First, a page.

Deep-Water Acoustic Anomalies from Methane Hydrate in the Bering Sea

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A recent expedition to the central Bering Sea, one of the most remote locations in the world, has yielded observations confirming gas and gas hydrates in this deep ocean basin. Significant sound speed anomalies found using inversion of pre-stack seismic data are observed in association with variable seismic amplitude anomalies in the thick sediment column. The anomalously low sound speeds below the inferred base of methane hydrate stability indicate the presence of potentially large quantities of gas-phase methane associated with each velocity-amplitude anomaly (VAMP). The data acquired are of such high quality that quantitative estimates of the concentrations of gas hydrates in the upper few hundred meters of sediment are also possible, and analyses are under way to make these estimates. Several VAMPs were specifically targeted in this survey; others were crossed incidentally. Indications of many dozens or hundreds of these features exist throughout the portion of the Bering Sea relevant to the U.S. extended continental shelf (ECS) consistent with the United Nations Convention on the Law of the Sea.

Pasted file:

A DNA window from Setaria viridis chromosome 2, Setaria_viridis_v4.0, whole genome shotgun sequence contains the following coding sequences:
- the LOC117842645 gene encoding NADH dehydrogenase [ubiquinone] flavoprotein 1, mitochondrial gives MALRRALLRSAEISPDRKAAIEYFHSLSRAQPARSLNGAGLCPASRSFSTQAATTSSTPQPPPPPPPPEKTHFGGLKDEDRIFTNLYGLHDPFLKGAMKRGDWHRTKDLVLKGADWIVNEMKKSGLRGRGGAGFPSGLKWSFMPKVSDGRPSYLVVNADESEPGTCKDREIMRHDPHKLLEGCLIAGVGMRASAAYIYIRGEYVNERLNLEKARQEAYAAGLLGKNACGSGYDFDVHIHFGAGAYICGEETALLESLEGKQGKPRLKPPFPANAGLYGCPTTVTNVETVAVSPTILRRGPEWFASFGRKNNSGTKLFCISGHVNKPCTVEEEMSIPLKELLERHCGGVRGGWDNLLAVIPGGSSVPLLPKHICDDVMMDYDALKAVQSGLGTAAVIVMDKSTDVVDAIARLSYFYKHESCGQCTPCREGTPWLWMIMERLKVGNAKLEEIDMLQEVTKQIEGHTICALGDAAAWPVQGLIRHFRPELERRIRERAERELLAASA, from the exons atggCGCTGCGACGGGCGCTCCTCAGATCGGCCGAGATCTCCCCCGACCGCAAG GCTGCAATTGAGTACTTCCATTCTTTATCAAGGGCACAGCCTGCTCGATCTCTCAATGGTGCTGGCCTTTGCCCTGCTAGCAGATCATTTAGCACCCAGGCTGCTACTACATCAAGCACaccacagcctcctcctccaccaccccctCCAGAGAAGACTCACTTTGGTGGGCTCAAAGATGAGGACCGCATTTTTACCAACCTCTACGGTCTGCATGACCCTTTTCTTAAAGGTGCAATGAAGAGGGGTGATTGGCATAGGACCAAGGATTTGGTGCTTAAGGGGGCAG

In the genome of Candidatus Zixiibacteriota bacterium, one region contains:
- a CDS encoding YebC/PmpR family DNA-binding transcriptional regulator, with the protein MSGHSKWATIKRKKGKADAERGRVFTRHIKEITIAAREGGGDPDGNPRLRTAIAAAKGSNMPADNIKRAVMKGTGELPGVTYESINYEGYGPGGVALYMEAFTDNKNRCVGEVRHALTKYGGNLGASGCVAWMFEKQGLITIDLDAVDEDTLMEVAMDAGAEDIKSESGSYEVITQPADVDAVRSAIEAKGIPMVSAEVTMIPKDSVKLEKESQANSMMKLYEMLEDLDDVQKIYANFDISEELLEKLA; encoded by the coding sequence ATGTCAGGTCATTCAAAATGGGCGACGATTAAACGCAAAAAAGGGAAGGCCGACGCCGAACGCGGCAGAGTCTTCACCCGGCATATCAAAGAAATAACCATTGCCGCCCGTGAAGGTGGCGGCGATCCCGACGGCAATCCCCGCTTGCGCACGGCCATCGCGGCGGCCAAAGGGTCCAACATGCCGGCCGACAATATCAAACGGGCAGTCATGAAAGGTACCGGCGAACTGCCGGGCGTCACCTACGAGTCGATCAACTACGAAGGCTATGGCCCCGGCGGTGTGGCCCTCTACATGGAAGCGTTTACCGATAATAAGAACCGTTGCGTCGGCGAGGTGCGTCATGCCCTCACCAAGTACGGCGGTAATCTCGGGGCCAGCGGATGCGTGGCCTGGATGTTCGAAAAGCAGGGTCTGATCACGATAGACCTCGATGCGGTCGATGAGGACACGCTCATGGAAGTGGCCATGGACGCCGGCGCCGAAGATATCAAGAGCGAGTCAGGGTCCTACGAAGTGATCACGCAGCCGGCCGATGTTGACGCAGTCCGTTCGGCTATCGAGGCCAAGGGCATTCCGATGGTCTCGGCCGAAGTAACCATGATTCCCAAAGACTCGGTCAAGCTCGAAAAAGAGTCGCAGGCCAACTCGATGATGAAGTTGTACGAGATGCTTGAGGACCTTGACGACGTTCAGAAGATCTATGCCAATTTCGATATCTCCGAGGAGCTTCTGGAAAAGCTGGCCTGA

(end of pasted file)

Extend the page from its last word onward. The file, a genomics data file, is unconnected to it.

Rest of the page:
Study Area

Publication type Report
Publication Subtype Other Government Series
Title Deep-Water Acoustic Anomalies from Methane Hydrate in the Bering Sea
Year Published 2015
Language English
Publisher Naval Research Laboratory
Contributing office(s) Pacific Coastal and Marine Science Center
Description 8 p.
Larger Work Type Report
Larger Work Subtype Other Government Series
Larger Work Title NRL Review
First page 132
Last page 139
Country United States
Other Geospatial Bering Sea
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